Historical Society Launches ‘This Place Matters!’ Campaign
By Richard Kaufman
On Monday morning in front of Town Hall, First Selectman, Peter Tesei, issued a proclamation which declared May as “Preservation Month” in the Town of Greenwich. The Greenwich Historical Society also launched its third annual This Place Matters! campaign and photo contest.
The initiative is designed to remind residents about the need to preserve the things that make Greenwich special and a great place to live.
Debra Mecky, Executive Director and CEO of the Historical Society, said preservation is extra important in today’s world.
“A strong sense of place is what makes Greenwich so attractive and distinctive. Our historic roots, architectural heritage, beautiful landscapes and enviable location on the Long Island Sound, coupled with our vibrant downtown, concerned government and engaged residents, give us a huge advantage and ‘quality of place,'” she said on Monday to a crowd of nearly 40 people.
“But, we can’t take it for granted, especially with the fast-pace demolition and rebuilding that is altering our landscape. We need to be careful about not losing our sense of place and the stories that have shaped our community. They matter. They create bridges to the future,” she said.
With so many organizations in town dedicated to preservation, such as the Greenwich Land Trust, Greenwich Point Conservancy, Greenwich Tree Conservancy and the Greenwich Preservation Trust, Mecky said it’s time for residents of all ages to “jump on the bandwagon to express support for what makes Greenwich special, distinctive and worth preserving.”
Mecky offered several suggestions on how to celebrate Greenwich’s rich character during the month of May. She encouraged residents to learn about Greenwich’s neighborhoods through an interactive map at the Historical Society, and then take a walk to see them up close and personal.
She also said residents should take advantage of Greenwich’s trails, such as the Louise Mueller Preserve and Trail, or the Greenwich Land Trust’s Lapham Preserve and the Audubon’s nature sanctuaries and education center.
The Bruce Museum and Bush-Holley House are also valuable resources in learning about Greenwich’s history, Mecky said.
The This Place Matters! photo contest is a good way for people to get involved, too. Residents of all ages are invited to send in photos of places around town that they love, such as a special street, school, store, restaurant walking trail or garden.
Photos can be submitted online by July 1 at greenwichhistory.org, and should contain a brief statement about their location and why they make Greenwich special and worth preserving.
Photos can be low resolution, but high-resolution photos will be chosen as winners. A panel of independent judges will select the winning photos, which will be announced at a reception on Greenwich Founder’s Day, July 18, at Innis Arden Cottage. The top three photos will be published in Greenwich Magazine.
The reception on Monday came on the heels of the Historical Society awarding Greenwich with plaques honoring two landmark institutions: Town Hall, which was once Greenwich High School, and the World War I monument on Greenwich Avenue.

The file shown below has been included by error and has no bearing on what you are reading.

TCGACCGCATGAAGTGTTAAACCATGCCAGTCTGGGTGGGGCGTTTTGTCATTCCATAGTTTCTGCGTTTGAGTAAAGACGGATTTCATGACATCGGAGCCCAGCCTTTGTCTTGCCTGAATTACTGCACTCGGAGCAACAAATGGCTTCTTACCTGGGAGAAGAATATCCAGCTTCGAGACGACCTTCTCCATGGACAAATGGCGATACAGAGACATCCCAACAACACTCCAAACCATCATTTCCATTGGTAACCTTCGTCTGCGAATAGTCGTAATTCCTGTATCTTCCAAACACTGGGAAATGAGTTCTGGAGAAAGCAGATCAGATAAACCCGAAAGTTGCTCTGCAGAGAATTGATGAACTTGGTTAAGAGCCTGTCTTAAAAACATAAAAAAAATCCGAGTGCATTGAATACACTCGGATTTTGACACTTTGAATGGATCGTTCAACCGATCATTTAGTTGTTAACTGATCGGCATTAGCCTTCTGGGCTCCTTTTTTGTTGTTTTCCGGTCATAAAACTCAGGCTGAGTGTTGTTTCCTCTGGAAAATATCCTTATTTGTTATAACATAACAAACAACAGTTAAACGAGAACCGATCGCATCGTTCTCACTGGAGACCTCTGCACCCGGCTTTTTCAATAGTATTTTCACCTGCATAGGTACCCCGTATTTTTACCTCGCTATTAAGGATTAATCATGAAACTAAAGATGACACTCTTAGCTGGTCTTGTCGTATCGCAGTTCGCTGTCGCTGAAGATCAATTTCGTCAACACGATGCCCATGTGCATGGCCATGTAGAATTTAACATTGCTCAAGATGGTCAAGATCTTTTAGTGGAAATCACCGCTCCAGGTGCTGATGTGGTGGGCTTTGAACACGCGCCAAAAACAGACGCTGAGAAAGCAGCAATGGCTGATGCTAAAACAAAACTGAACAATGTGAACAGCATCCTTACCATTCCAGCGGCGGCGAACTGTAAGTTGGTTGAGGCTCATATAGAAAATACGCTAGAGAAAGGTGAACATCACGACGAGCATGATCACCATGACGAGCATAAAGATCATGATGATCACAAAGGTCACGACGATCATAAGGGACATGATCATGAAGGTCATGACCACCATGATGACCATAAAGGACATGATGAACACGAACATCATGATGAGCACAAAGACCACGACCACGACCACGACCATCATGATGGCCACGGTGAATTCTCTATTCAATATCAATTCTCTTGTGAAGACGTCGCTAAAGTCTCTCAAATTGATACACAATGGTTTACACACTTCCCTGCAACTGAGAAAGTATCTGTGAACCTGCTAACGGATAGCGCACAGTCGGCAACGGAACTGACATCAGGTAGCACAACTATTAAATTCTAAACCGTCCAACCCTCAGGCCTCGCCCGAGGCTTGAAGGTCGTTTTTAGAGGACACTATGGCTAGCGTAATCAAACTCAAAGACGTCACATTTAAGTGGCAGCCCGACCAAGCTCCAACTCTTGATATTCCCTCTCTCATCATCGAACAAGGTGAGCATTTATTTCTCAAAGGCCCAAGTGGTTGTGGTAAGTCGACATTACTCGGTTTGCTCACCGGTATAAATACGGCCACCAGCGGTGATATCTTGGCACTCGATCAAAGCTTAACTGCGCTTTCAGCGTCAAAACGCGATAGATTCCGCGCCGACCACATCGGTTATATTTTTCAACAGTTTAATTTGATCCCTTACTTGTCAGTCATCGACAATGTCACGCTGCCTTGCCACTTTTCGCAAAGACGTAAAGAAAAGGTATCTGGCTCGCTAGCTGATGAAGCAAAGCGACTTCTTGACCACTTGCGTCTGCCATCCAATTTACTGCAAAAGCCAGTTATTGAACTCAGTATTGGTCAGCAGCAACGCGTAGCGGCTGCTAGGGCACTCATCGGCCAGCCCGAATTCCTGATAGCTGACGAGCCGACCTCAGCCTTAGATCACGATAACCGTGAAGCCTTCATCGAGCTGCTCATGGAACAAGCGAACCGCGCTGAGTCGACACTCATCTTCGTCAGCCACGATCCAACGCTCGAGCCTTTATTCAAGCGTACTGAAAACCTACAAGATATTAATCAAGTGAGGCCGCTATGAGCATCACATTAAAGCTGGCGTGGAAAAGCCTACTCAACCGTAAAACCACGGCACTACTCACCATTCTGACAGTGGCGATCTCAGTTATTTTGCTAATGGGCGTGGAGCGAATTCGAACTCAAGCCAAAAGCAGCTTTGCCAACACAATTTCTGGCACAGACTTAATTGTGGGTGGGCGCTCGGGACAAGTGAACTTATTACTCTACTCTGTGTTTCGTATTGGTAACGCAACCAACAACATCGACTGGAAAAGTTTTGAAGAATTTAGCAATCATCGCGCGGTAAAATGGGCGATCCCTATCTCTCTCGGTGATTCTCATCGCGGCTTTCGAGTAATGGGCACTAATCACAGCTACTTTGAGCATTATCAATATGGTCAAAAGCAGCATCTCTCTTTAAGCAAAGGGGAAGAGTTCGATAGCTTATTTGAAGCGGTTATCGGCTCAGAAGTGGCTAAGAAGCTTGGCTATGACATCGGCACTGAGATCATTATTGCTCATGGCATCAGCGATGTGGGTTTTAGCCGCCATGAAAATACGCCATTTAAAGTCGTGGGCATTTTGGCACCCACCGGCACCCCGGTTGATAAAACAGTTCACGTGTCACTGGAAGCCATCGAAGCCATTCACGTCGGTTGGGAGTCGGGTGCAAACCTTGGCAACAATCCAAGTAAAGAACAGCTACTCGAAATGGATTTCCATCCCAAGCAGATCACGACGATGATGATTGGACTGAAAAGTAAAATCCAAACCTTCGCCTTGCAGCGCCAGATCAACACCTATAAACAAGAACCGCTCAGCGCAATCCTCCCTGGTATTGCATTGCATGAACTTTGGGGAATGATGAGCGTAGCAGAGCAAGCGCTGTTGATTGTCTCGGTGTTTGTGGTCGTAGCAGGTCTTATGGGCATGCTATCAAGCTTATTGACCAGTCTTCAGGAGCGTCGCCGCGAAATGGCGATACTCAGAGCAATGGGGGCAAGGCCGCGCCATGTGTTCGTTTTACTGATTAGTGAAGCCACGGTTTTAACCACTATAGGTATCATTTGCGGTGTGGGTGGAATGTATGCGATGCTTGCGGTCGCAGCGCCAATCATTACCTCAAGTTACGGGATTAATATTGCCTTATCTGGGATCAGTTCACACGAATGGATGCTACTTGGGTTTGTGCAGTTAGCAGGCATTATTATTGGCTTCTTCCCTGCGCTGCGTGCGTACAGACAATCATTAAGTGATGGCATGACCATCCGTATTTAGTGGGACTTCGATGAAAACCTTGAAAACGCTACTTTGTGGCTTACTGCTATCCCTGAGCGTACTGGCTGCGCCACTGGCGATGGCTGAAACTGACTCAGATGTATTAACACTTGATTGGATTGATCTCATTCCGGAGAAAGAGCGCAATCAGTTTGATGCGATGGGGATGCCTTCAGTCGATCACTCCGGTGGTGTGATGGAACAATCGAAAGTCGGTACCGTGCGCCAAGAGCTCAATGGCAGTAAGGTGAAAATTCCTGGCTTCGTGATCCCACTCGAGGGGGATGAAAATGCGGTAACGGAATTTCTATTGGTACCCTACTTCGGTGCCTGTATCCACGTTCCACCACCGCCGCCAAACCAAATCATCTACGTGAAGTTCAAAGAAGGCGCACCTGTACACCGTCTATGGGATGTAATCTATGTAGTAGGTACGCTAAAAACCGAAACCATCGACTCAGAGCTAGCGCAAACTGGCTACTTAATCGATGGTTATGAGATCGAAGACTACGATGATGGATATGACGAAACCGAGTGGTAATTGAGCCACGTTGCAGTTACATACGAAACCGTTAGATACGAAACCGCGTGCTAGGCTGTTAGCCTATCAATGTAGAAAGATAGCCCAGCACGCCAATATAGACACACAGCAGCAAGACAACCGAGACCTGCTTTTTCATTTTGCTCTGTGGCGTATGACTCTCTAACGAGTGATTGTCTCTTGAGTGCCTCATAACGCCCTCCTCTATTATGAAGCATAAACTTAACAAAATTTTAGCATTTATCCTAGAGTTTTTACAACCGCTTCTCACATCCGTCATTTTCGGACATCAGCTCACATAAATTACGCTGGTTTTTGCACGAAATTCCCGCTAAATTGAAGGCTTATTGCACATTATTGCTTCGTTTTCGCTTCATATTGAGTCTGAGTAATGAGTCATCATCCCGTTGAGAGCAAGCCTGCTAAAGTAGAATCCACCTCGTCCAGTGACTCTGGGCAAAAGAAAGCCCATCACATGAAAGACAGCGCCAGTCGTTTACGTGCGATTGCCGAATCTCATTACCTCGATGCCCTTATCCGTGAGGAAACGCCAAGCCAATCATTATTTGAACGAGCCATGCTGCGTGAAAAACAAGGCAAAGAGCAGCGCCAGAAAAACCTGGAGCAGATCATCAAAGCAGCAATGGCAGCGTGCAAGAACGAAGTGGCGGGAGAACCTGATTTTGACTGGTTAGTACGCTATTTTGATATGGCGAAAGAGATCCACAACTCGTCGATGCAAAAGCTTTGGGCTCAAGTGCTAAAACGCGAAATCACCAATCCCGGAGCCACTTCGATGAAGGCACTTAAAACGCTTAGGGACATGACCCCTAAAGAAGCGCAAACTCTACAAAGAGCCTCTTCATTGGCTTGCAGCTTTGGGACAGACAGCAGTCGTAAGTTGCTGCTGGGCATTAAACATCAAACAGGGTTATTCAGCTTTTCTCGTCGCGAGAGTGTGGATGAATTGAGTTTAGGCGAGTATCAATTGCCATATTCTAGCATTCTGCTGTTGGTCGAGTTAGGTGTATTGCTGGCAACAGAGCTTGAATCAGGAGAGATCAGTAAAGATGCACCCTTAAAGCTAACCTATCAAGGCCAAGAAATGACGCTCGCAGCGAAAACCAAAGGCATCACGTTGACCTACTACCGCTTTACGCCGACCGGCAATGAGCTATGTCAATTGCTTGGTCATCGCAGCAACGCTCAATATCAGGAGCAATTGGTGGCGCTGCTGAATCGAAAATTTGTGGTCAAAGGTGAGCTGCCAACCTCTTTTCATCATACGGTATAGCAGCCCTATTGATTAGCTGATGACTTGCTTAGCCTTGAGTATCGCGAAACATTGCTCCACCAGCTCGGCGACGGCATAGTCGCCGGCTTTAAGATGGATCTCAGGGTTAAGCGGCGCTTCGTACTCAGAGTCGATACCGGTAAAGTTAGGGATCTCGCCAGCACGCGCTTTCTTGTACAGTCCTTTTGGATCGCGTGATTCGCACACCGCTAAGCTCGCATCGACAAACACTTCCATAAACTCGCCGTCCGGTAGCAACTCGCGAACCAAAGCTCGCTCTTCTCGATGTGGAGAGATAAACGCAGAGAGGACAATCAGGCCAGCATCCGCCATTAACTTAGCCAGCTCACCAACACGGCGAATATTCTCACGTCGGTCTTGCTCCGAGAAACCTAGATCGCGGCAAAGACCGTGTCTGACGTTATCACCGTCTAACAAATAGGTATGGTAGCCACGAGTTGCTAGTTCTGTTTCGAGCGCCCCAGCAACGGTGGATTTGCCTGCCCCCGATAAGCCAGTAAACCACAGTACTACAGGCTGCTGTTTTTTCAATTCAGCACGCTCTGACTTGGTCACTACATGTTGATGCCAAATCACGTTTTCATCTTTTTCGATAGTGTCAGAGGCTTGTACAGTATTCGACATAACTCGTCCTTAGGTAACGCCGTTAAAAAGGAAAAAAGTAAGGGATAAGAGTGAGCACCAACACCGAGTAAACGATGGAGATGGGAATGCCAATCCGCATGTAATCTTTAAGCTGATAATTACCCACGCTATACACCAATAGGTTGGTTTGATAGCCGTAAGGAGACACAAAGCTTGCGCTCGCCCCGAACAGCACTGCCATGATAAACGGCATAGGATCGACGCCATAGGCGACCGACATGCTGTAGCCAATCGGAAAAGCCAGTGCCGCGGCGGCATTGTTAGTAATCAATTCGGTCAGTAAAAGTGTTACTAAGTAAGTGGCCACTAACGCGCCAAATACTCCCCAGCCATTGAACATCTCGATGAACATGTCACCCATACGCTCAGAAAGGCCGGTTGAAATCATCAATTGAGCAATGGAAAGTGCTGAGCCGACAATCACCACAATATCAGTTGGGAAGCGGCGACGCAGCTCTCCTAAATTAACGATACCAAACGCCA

Tesei said Town Hall symbolizes Greenwich as a whole.
“As I look at this building, I see home to our democracy and our citizen government, which is so reliant on volunteers borne out of our history of being a town meeting community, going back to the 17th century,” Tesei remarked. “While we’re in the 21st century, many of the activities here have vestiges in our long and illustrious history.”
Tesei urged each citizen of Greenwich to make a commitment to preserving the places that matter to them.
“Greenwich has many structures that create an indelible link between the past and the present, including historic buildings that have played an important role in our national story, making it essential to celebrate them and ensure they are preserved for many generations to come,” he said. “We have a unique opportunity to secure Greenwich’s dynamic legacy within the broad context of American history, while providing an all important bridge to the future.”
However, Mecky warned those in attendance about possible obstacles standing in the way of preservationists around the country.
“For many years, the National Register of Historic Places has been a very important tool to save places in Greenwich and throughout our country. There are some threatening things going on with regard to that,” she said.
Wesley Haynes, Director of the Merritt Parkway Conservancy, said for the first time in many years, significant revisions are being made by the federal government to the regulations about listing properties on the national register. One revision would affect the way the National Park Service deals with historic properties that are owned by the federal government.
The changes “would basically do an end-run around the whole process” of having communities comment on whether properties are worthy of the national registry or not. “It’s mostly being designed to open up mining in the West on some of the cultural landscapes out there,” Haynes said.
Another revision would alter the way that national register support is measured in communities. Right now, according to Haynes, the regulations stipulate one property, one vote for putting properties on the register. Changes would give weighted votes to those who own large properties.
Haynes encouraged residents to go to savingplaces.org (National Trust For Historic Preservation website) for more information and to make their voices heard against the revisions.